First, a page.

I’m crazy about art. I am particularly fond of street art. That may come as a great surprise for people who know me – especially given the fact that I have no formal training in art appreciation, nor possess an artistic bone in my body. Nevertheless, I am a huge fan of art. I also believe that art is one of the most underutilized tools in the world of international development and global health.
The thing about art is this – in many ways the concept of art is open to a broad range of interpretations. For some, what is described as art may be unappealing or off-putting; and, conversely, for many the subjective interpretations of art are what make it so powerful. However, whether viewed as divisive or unitifying – art has the ability to spark conversation and bring people together. Few practices in society have similar power. For me, this is especially evident in street art.
As a medium, street art is a means of expression without equal. Rarely do street artists attain fame – and even rarer do they attain fortune - but in many ways they better the lives of everyone. For through their work, they transform landscapes and provide portals for people to interpret their surroundings. Take the work of the street artist know as Banksy. The artist, or artists – because the true identity of the artist is unknown – uses their art to provide political satire and social commentary. The work of Banksy has been seen in cities around the world – and, much of their work has drawn people into a conversation of contrasts.
This morning on a run through neighborhoods outside of the tourist areas of Rome, I came upon some street art that I found particularly poignant. The images were featured on a side street framed by the dimensions of a metal door. True to the work of street art, the images existed in a sort of anonymous way. There was no fanfare, no signage indicating the artist or paying homage to the benefactors. Rather, there were simple images that invited interpretation.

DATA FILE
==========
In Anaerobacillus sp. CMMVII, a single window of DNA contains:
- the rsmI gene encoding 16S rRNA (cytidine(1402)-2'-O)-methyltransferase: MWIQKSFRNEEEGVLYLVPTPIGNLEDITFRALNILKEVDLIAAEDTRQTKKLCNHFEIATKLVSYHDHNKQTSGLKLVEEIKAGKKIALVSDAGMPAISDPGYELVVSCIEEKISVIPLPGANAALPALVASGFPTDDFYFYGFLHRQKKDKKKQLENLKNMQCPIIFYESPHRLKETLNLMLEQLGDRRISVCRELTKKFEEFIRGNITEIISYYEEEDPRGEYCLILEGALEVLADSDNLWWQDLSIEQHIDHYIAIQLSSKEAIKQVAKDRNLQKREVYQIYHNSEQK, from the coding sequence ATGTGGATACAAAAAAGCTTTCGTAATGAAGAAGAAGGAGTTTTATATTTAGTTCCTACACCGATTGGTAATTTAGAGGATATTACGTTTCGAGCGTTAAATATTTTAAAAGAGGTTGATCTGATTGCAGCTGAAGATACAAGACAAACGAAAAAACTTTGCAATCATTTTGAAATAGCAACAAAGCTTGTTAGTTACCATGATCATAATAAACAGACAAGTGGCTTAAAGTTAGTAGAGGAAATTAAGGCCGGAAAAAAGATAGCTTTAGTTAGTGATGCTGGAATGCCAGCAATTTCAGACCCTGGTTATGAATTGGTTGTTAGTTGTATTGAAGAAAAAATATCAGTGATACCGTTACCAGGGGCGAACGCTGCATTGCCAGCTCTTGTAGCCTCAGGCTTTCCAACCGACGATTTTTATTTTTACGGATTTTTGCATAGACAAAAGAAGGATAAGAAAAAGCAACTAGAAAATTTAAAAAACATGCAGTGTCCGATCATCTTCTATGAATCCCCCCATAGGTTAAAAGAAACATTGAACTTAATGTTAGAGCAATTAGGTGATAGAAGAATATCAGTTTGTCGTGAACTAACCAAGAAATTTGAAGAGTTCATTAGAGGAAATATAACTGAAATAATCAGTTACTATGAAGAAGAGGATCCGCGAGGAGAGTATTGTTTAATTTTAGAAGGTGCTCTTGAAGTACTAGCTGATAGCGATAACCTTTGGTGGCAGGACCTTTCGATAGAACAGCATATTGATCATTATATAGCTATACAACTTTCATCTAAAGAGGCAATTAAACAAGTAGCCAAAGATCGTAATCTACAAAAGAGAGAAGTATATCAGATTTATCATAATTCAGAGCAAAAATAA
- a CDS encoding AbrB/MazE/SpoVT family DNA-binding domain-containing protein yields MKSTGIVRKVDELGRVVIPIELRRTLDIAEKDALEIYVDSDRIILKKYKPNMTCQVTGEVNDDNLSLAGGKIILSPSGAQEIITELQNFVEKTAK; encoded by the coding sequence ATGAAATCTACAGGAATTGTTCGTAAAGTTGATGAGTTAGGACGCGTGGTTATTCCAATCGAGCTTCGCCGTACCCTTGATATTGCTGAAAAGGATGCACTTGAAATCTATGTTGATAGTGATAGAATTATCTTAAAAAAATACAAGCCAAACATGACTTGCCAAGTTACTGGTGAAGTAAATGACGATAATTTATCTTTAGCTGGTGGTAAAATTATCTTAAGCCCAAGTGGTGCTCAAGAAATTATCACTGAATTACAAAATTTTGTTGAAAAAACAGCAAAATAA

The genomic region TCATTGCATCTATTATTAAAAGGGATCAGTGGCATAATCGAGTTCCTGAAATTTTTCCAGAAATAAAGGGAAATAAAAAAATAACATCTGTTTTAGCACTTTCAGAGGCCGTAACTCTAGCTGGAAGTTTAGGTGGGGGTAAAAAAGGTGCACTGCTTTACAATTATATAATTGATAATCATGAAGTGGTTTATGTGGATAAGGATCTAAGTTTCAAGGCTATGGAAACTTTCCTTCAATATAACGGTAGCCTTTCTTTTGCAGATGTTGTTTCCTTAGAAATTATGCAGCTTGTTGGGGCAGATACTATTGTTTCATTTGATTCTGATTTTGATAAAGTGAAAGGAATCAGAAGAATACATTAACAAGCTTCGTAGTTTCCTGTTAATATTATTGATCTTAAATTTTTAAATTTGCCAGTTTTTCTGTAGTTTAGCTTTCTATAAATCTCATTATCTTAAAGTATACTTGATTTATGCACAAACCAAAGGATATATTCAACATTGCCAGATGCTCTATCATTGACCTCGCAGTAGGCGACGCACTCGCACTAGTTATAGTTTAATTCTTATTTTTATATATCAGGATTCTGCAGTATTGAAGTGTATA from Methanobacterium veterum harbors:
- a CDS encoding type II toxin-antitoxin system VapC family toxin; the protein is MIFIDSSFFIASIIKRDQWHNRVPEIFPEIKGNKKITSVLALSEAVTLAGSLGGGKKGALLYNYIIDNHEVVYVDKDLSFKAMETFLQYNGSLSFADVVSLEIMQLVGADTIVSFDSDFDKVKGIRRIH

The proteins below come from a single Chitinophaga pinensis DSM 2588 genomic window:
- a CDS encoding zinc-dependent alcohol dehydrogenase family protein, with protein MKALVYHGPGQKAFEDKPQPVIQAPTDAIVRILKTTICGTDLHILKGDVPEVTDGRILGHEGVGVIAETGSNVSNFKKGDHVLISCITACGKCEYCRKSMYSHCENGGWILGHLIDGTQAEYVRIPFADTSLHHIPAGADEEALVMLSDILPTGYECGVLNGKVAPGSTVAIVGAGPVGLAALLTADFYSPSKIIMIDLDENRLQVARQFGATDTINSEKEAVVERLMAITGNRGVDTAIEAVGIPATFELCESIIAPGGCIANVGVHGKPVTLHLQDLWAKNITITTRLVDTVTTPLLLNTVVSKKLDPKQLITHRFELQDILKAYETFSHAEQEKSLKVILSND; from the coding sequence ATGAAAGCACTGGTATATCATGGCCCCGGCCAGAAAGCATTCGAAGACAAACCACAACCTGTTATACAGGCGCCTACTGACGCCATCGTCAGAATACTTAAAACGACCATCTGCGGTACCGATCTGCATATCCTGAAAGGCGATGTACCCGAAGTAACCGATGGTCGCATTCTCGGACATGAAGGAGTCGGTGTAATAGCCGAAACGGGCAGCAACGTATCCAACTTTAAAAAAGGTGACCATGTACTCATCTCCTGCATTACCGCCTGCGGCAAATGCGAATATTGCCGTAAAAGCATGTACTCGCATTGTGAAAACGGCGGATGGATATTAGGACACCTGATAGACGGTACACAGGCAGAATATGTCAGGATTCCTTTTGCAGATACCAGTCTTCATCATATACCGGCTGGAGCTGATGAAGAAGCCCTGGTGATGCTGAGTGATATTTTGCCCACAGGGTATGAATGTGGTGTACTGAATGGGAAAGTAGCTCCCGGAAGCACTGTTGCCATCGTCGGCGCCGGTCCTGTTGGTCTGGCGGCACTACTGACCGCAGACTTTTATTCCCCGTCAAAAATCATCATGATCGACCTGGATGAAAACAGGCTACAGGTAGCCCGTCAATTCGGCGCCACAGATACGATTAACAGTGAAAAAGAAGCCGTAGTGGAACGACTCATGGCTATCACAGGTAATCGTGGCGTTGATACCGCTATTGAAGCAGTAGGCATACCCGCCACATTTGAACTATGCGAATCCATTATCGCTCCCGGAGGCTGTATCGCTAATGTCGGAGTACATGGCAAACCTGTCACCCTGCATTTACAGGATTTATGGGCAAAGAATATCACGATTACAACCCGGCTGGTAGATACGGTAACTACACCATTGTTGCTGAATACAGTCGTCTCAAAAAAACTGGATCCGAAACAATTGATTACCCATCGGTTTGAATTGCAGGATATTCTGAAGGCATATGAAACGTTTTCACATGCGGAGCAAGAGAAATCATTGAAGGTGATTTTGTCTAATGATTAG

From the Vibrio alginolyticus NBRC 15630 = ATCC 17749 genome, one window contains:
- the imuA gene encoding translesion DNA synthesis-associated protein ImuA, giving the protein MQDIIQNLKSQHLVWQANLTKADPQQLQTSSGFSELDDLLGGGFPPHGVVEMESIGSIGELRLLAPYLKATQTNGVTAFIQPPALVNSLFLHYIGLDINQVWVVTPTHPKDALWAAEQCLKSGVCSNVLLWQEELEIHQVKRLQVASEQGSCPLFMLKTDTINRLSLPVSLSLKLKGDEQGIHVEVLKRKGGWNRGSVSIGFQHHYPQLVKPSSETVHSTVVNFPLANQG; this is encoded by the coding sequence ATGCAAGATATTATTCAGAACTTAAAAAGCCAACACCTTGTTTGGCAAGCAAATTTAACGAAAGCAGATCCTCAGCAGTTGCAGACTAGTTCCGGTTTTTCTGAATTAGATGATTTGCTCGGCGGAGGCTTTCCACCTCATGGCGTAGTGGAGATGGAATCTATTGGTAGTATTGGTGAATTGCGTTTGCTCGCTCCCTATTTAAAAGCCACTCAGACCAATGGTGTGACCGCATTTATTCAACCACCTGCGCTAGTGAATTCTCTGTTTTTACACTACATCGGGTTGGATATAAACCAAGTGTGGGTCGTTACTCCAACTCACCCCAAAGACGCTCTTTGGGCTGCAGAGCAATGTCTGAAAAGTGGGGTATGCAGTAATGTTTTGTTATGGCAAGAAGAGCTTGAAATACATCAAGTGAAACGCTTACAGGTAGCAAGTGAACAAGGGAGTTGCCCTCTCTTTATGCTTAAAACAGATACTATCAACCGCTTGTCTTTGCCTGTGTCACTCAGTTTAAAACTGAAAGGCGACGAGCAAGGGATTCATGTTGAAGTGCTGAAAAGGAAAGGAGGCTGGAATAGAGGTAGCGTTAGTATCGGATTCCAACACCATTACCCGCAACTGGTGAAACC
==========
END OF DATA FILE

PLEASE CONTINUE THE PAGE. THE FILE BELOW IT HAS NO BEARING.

What if art were used to invite interpretations and conversations about the plight of people living in the shadows, the margins of society? What if art were a medium for inviting people into conversations about change? Change that brings greater equity. Change that encourages more equality. And change that offers clearer pathways to futures that all people deserve.
I have a good friend. He is a brilliant academic. An internationally acclaimed public health expert – and one of the smartest people I know. And, he is first and foremost an artist. He merges his art with his public health and social justice work. He uses the power of art to move people into conversations about critically important subjects like gender equality and HIV/AIDS. Over the years he has taught me that integrating art into the work of health equity has the power to transform. He has taught me that art can be a powerful tool for change.
I am very interested in how art can better inform the work of HBI. I am extremely interested in finding ways to blend artful expressions into the projects and programs of our work. I know this is a process. I also know the doorways of opportunity will open where and when they are needed to create such integration. For now, I will enjoy the art I find in the simple places of my life and invite the inspiration that surely comes.
The HBI Blog is a rotating journal from our staff. Our Blog is a series of messages from the field, insights from our work, and lessons in service.